– jaskij
    Commented Aug 6, 2018 at 20:17
  • As I wrote earlier - the Hex is perfectly capable of failover, it was even with an LTE modem plugged into USB (a Hi-Link one).
    – jaskij
    Commented Aug 6, 2018 at 20:20
  • Although from the point of view of configuration that LTE modem was just another interface.
    – jaskij
    Commented Aug 6, 2018 at 20:21

2 Answers 2


What you need is a product from one of the enterprise-level (or enterprise-like...) manufacturers. All of them have this in one form or the other, and they are usually not expansive at all (though most of them lack wireless, it is not required by you.)

Ubiquiti EdgeRouter is probably the most known one of this genre. Then there's (as pointed out by @Jan Dorniak in the comments) MicroTik, and also UTT and other smaller brands.

But you need to be aware that all of these devices - given their enterprise-like status - while they are highly customizable and configurable, it is usually not as simple as the (dumb...) Asus or TP-Link and the likes, so there might be some learning curve to get to know them and be able to configure everything.

Ubiquiti has the perfectly capable EdgeRouter X for as low as $55. But if you are willing to pay up you can get the much more powerful (specs, but not necessarily needed) Edgerouter 8 Port Router for about $300. And in the middle there's the EdgeRouter POE if you can benefit of some PoE ports.

Here's a help article (and see links in the bottom) on how to configure the failover on Ubiquiti: https://help.ubnt.com/hc/en-us/articles/205145990

And, as mentioned, you can also look at UTT, for instance the UTT ER518 for just $54.

  • This is very helpful. Ubiquiti’s documentation seems much clearer and clean compared to mikrotik’s.
    – Tyson
    Commented Aug 7, 2018 at 2:14
  • And there's a bigger community as well to look in forums etc. Commented Aug 7, 2018 at 2:24
  • I must admit - setting up that fallback took me around 6 hours! One question - does Ubiquiti support SSH access?
    – jaskij
    Commented Aug 7, 2018 at 7:49
  • Yes, it does. I'm using SSH public-key authentication for more secure login. Commented Aug 7, 2018 at 9:58
  • 1
    Update: A month later I couldn’t be happier. I even added a script to the router to send me a push notification when cable internet goes down 👍
    – Tyson
    Commented Sep 8, 2018 at 23:03

Another option is to roll your own.

Inspired by a series of articles by Jim Salter on Ars Technica about building a Homebrew router, we moved routing functionality of our network onto our application server and it has been working well.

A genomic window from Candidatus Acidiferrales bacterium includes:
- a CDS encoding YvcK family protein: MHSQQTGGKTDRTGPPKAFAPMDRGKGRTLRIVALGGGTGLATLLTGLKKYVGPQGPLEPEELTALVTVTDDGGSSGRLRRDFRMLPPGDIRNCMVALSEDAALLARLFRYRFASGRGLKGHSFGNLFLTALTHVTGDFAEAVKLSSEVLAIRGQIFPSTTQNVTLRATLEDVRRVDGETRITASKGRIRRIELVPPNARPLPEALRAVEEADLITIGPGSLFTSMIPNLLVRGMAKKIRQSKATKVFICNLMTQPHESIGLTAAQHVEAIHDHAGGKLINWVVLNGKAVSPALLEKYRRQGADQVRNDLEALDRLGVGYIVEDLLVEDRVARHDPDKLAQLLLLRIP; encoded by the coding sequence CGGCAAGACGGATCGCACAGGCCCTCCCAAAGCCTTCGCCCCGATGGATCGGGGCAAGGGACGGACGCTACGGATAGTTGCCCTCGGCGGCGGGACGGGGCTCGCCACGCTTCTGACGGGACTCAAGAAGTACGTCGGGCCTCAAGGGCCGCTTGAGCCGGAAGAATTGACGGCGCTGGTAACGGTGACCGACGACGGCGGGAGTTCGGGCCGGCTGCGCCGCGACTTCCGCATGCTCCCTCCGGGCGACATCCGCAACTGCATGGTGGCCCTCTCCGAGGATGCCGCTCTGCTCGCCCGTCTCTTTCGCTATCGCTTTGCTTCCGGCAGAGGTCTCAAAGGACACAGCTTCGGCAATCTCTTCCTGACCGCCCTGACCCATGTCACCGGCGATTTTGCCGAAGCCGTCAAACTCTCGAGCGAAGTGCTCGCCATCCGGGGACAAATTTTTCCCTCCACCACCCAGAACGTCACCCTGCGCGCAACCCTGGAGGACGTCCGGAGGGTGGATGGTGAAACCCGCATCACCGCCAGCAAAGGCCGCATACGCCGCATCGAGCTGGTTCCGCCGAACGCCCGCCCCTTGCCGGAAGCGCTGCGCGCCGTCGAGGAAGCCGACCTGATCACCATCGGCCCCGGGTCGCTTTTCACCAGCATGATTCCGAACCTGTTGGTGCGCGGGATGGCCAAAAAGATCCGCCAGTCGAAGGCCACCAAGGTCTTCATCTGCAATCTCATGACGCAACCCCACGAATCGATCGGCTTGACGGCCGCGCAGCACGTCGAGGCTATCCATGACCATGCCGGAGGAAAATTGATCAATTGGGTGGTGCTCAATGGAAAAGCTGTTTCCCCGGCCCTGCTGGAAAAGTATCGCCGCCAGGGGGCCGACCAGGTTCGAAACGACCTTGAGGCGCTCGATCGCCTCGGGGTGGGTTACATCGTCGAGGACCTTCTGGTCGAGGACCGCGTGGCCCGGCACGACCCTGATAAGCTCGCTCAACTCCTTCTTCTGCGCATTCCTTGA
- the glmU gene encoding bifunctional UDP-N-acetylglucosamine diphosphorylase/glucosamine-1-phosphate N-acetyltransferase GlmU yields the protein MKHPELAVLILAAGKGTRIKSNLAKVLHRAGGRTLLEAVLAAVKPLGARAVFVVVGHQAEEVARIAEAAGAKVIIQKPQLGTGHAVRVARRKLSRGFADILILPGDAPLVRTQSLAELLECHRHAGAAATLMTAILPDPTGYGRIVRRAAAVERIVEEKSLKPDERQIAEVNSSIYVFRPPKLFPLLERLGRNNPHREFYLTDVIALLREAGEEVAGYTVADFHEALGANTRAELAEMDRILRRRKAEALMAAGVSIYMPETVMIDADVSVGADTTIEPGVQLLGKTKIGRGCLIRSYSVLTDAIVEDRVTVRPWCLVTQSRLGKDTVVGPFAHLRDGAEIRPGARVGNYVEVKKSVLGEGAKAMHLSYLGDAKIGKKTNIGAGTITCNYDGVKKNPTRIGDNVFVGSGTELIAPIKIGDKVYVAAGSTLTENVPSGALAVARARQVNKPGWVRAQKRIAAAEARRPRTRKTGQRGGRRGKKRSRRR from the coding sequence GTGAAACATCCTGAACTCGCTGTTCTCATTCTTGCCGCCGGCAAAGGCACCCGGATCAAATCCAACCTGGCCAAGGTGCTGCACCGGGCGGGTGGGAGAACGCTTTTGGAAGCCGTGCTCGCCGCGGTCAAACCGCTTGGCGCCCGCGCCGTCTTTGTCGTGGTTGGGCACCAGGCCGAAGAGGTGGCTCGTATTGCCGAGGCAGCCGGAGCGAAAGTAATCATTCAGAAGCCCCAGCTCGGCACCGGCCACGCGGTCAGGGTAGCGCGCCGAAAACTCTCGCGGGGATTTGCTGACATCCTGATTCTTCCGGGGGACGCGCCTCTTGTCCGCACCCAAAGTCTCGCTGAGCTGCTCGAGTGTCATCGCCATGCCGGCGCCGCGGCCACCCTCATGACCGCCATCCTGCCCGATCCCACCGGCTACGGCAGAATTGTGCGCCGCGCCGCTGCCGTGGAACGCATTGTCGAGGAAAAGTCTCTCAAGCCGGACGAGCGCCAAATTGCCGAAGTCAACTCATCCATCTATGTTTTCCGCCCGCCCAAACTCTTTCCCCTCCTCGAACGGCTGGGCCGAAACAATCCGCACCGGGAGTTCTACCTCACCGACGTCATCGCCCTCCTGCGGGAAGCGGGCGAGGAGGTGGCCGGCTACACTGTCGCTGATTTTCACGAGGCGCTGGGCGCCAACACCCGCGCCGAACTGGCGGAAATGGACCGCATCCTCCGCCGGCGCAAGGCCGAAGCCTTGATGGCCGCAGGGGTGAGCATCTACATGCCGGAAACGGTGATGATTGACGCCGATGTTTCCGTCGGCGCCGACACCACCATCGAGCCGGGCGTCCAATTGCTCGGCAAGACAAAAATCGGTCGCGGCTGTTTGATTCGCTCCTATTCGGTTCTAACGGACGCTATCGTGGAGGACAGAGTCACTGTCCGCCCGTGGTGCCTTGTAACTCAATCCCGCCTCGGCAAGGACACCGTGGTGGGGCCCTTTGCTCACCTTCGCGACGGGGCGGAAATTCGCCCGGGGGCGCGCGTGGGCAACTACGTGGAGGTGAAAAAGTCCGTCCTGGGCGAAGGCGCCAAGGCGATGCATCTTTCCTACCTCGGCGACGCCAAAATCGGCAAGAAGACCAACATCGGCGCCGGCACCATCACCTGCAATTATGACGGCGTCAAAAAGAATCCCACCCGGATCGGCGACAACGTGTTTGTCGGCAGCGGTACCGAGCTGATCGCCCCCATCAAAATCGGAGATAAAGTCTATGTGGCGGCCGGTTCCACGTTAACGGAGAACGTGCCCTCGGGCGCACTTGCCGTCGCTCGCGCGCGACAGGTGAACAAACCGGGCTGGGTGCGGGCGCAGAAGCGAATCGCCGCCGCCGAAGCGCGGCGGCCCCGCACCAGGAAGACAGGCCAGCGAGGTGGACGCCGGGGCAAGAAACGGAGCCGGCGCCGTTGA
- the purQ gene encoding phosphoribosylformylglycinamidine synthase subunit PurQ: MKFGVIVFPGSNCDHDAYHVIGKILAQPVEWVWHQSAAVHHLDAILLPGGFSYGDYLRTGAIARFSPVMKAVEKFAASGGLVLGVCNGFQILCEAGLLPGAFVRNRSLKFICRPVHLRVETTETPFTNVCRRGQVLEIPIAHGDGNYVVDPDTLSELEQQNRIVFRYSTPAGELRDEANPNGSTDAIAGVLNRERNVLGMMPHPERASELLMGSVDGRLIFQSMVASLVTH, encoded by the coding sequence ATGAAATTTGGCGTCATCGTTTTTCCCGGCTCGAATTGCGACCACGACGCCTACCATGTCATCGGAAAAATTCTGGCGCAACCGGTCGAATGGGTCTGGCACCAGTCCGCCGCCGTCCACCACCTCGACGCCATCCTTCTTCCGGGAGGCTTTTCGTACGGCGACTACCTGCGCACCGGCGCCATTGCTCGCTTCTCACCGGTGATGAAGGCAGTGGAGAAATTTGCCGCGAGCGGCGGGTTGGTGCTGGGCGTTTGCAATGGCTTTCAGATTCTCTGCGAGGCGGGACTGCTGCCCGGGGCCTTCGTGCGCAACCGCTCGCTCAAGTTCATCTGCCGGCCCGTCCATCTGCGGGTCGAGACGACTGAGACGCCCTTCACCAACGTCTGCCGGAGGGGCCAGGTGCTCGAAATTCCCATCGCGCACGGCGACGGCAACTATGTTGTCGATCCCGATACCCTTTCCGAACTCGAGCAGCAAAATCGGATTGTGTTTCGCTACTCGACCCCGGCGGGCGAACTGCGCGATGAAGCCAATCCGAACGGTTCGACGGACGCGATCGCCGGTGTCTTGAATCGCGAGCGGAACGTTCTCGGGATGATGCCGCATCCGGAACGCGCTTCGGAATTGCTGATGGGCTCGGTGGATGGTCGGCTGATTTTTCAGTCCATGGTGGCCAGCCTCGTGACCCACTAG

The server itself is Dell R220 (shallow 1U) with a four Ethernet ports. Our main network is plugged into one port, our DSL modem into another, and our cable modem into another, leaving us a spare port for network link aggregation later if necessary. We even have a DMZ machine for one of the modems attached via a VLAN.

The server cost us less than $150 including shipping and is obviously old, but serviceable server grade kit with ECC memory rather than a built-to-a-price-point mini PC with restricted CPU performance (and power consumption). Any free server on your network with enough Ethernet ports may be suitable instead though.


We run Proxmox as the host operating system (ZFS root pool for the win), then run OPNsense in a virtual machine as our router, with the modem Ethernet ports & DMZ VLAN only being accessible from within the VM.

We also run all of our Docker instances on this machine, so it would be powered on 24/7 anyway, and the extra load of the router VM is relatively small, even when maxing out internet use.

This solution is one I would consider for any network that is any more complex than a simple one-line one-modem/router combination.

  • 1
    I actually built a spin on the ars box with some adjustments (firewalld for firewall management and dnsmasq rather than bind9 and dhcpd). they do gigabit on gigabit fiber and its pretty sweet so far. Not too sure about the 'software' side of a dual wan - there's a few options out there but never got around to trying it Commented May 31, 2020 at 11:05
  • Yeah, OPNsense runs dnsmasq under the hood, but adds a fairly flexible GUI in front of it. Our experience of it as an amd64 version pfSense has been pretty positive, even if my other half does object to BSD on principle. *8')
    – Mark Booth
    Commented May 31, 2020 at 12:15